Be sure to read article #1 in this short series. We are offering several facts that militate against a futurist application of 1 Corinthians 15, where Paul said the resurrection would be at “the end.” The great question, naturally, is, what “end” did Paul have in mind? Was it some proposed “end of time”, or was it another “end” that is seldom discussed or considered, but, that has better exegetical support. There are several facts that help us to determine what “end” Paul has in mind.
Fact #1 – The end under consideration is the time of the fulfillment of God’s Old Covenant promises made to Israel. As we have shown, there is but one eschatological hope in scripture (Ephesians 4). The eschatology of Genesis and God’s promises to Abraham are conflated with the promises of Israel. Fulfillment is posited at the end of Israel’s history. Hebrews 11 proves this definitively, by showing the one eschatological hope encompassed Abel, Enoch, Noah, Abraham, to Moses, and consummated at Zion.
Galatians 3 discusses the Abrahamic promises. Paul makes sure to say Abraham’s promises were not to be fulfilled under or through Torah, for then they would not be promises of faith and grace. However, those promises were to be fulfilled when “the faith” i.e. the New Covenant of faith and grace, would arrive (3:23-24).
In 1 Corinthians 15, Paul draws from Genesis (v. 22) and the prophecies of Israel in his discussion of the resurrection. He has one resurrection, one hope in focus. Fulfillment of the Edenic promises– and thus, fulfillment of the Abrahamic promises– would be when Isaiah 25 and Hosea 13 would be fulfilled.
This point is particularly troublesome for amillennialists and postmillennialists who believe God’s Old Covenant relationship with Israel was terminated in the first century. If God was through with Israel in the first century, how can His covenant promises to her remain valid until the “end of the Christian age”? If His covenant promises to Israel remain valid, they remain His covenant people. This is inescapable.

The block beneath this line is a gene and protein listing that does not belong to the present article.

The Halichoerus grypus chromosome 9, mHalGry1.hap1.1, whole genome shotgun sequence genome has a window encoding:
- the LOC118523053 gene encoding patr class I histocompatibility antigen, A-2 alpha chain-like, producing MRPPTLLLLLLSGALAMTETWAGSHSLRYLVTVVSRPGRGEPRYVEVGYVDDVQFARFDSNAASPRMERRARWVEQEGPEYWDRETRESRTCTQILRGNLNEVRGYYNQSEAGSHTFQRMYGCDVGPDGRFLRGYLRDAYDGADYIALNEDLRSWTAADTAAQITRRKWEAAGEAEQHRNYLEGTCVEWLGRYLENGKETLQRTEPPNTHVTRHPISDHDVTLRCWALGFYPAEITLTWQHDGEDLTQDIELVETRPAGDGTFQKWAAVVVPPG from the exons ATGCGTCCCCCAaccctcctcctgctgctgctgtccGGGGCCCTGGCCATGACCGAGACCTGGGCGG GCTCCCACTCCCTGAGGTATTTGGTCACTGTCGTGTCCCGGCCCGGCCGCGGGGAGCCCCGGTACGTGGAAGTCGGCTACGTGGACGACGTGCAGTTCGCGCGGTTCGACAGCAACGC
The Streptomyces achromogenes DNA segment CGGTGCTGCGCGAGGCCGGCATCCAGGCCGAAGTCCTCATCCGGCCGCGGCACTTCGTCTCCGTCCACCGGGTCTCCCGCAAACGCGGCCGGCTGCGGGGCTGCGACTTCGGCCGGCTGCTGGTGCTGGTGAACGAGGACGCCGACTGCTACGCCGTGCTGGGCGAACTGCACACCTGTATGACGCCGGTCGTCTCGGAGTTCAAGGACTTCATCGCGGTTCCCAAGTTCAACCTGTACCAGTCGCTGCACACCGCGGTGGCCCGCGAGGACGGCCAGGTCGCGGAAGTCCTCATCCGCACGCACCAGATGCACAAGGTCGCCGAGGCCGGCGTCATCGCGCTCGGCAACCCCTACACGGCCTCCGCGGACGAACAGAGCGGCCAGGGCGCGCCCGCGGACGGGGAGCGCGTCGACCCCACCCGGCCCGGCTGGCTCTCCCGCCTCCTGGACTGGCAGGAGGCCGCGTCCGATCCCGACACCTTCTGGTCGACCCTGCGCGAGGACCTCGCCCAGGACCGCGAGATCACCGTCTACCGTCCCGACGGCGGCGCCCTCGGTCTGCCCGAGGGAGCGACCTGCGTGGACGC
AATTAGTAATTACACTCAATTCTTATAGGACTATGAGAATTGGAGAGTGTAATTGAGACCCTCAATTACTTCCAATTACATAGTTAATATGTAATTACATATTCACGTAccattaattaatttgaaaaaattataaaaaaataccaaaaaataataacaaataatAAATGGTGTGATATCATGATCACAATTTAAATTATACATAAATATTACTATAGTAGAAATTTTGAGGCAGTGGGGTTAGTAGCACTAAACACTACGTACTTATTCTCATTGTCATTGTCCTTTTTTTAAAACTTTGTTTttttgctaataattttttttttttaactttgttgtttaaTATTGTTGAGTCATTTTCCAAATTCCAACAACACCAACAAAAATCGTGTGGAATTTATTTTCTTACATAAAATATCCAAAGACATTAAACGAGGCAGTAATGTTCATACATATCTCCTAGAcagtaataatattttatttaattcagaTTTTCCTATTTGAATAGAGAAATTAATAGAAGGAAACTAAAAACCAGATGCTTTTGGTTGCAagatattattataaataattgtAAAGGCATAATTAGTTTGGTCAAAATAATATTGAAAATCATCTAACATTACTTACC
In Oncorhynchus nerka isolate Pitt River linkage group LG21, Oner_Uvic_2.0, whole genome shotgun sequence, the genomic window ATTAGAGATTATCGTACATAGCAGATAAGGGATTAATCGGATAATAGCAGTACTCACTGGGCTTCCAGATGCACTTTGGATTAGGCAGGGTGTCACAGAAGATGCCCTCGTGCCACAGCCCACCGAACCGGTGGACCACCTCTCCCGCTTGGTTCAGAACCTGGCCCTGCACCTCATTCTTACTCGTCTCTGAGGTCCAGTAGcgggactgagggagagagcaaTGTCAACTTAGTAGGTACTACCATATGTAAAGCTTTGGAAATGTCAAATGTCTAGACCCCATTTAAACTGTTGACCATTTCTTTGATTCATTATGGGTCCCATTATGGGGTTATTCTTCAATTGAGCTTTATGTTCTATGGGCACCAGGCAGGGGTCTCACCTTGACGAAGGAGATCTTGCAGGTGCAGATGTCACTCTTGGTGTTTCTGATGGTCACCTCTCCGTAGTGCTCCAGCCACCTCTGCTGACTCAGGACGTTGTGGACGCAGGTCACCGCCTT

Incredibly, in the lead up to my debate with McDurmon, I asked him: “At what point of time, and in what event (events) were (or will) all (not just some, or most) but all, of God’s Old Covenant promises, made to Old Covenant Israel after the flesh, be completely fulfilled, (fully accomplished) and His Covenant relationship with her terminated / consummated?” Joel responded, “The short answer to what you’re getting at is: the physical, bodily resurrection of the dead.”
(As a significant side bar: in my September 2013 formal debate with Steve Gregg, held in Denver, Colorado, popular radio show host, I asked him the identical question. He responded that all of God’s OT promises to Israel were fulfilled no later than AD 70. This answer, which I have received in numerous formal debates with amillennialists, and even postmillennialists, is, needless to say, self defeating, because the OT promised the resurrection, the second coming and the judgment, as promises to Old Covenant Israel! Thus, if all of God’s OT promises to Israel were fulfilled no later than AD 70, then of logical necessity, eschatology is fulfilled. Period! DVDs and MP3s of the Gregg debate will, Lord willing, be available shortly.)
This is just stunning. On the one hand, Dominionists argue, strongly, against the dispensationalists who claim that Israel remains God’s covenant people. (Remember that Gary DeMar claims all of God’s Old Covenant promises to Israel are fulfilled. See the first article for documentation). On the other hand, McDumon says Israel will remain God’s covenant people until “the physical, bodily resurrection of the dead.” So, on the one hand, McDurmon castigates the dispensationalists for their views on Israel, but then, he takes the Dispensational view that Israel remains God’s covenant people! See my series of articles on Dispensational Dominionism, in which I show that direct parallels between McDurmon’s Dominionism and Dispensationalism. Also, be sure to get a copy of my formal debate with McDurmon, either in book form or DVDs.
McDurmon is patently wrong. Paul said Torah and Old Covenant Israel were about to be cast out for persecuting the New Covenant Seed (Galatians 4:22f). So, Torah and Israel were about to be cast out, for persecuting the church in the first century. Yet, somehow, God’s covenant and His covenant relationship with them, will remain until “the physical, bodily resurrection of the dead” at the end of human history!
The point is, Paul never looks beyond the fulfillment of God’s promises to Old Covenant Israel in his discussion of the resurrection. This is exceedingly strange if in fact he taught the resurrection would be the fulfillment of New Covenant promises at the end of the New Covenant age. Stay tuned for more!